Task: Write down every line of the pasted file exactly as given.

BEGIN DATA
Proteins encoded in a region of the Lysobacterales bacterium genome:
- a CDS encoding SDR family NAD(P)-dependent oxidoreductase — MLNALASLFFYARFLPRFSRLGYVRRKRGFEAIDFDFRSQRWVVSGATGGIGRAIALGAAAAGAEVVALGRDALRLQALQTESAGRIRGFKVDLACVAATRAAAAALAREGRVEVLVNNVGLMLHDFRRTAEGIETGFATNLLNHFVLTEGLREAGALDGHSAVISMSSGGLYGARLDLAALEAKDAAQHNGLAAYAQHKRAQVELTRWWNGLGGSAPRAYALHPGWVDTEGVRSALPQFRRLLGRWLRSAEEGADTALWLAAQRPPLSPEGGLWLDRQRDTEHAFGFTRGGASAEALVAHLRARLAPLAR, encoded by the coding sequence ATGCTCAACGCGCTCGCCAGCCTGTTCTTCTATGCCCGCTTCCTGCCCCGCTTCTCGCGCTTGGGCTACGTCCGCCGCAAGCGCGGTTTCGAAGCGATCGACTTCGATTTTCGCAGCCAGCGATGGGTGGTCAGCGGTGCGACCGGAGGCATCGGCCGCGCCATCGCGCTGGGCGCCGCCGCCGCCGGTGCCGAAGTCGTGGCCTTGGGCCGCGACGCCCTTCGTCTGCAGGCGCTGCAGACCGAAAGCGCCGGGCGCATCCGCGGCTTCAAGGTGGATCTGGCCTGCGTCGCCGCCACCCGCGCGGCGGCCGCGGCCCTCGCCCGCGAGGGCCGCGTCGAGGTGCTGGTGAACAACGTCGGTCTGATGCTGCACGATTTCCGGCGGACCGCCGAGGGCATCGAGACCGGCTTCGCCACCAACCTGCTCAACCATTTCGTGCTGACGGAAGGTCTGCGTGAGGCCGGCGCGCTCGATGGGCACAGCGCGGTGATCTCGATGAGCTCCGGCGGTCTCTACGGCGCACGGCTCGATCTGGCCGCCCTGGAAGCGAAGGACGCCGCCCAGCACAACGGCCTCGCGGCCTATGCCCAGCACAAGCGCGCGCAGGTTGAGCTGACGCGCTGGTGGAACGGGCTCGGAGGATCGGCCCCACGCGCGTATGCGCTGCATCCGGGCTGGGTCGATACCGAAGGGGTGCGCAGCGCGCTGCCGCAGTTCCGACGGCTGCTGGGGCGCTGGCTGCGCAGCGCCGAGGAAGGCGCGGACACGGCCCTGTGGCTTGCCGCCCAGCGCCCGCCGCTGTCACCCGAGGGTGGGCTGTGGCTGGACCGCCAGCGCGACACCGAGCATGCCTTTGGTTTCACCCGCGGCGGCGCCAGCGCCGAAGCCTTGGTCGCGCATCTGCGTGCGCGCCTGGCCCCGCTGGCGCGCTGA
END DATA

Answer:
Proteins encoded in a region of the Lysobacterales bacterium genome:
- a CDS encoding SDR family NAD(P)-dependent oxidoreductase — MLNALASLFFYARFLPRFSRLGYVRRKRGFEAIDFDFRSQRWVVSGATGGIGRAIALGAAAAGAEVVALGRDALRLQALQTESAGRIRGFKVDLACVAATRAAAAALAREGRVEVLVNNVGLMLHDFRRTAEGIETGFATNLLNHFVLTEGLREAGALDGHSAVISMSSGGLYGARLDLAALEAKDAAQHNGLAAYAQHKRAQVELTRWWNGLGGSAPRAYALHPGWVDTEGVRSALPQFRRLLGRWLRSAEEGADTALWLAAQRPPLSPEGGLWLDRQRDTEHAFGFTRGGASAEALVAHLRARLAPLAR, encoded by the coding sequence ATGCTCAACGCGCTCGCCAGCCTGTTCTTCTATGCCCGCTTCCTGCCCCGCTTCTCGCGCTTGGGCTACGTCCGCCGCAAGCGCGGTTTCGAAGCGATCGACTTCGATTTTCGCAGCCAGCGATGGGTGGTCAGCGGTGCGACCGGAGGCATCGGCCGCGCCATCGCGCTGGGCGCCGCCGCCGCCGGTGCCGAAGTCGTGGCCTTGGGCCGCGACGCCCTTCGTCTGCAGGCGCTGCAGACCGAAAGCGCCGGGCGCATCCGCGGCTTCAAGGTGGATCTGGCCTGCGTCGCCGCCACCCGCGCGGCGGCCGCGGCCCTCGCCCGCGAGGGCCGCGTCGAGGTGCTGGTGAACAACGTCGGTCTGATGCTGCACGATTTCCGGCGGACCGCCGAGGGCATCGAGACCGGCTTCGCCACCAACCTGCTCAACCATTTCGTGCTGACGGAAGGTCTGCGTGAGGCCGGCGCGCTCGATGGGCACAGCGCGGTGATCTCGATGAGCTCCGGCGGTCTCTACGGCGCACGGCTCGATCTGGCCGCCCTGGAAGCGAAGGACGCCGCCCAGCACAACGGCCTCGCGGCCTATGCCCAGCACAAGCGCGCGCAGGTTGAGCTGACGCGCTGGTGGAACGGGCTCGGAGGATCGGCCCCACGCGCGTATGCGCTGCATCCGGGCTGGGTCGATACCGAAGGGGTGCGCAGCGCGCTGCCGCAGTTCCGACGGCTGCTGGGGCGCTGGCTGCGCAGCGCCGAGGAAGGCGCGGACACGGCCCTGTGGCTTGCCGCCCAGCGCCCGCCGCTGTCACCCGAGGGTGGGCTGTGGCTGGACCGCCAGCGCGACACCGAGCATGCCTTTGGTTTCACCCGCGGCGGCGCCAGCGCCGAAGCCTTGGTCGCGCATCTGCGTGCGCGCCTGGCCCCGCTGGCGCGCTGA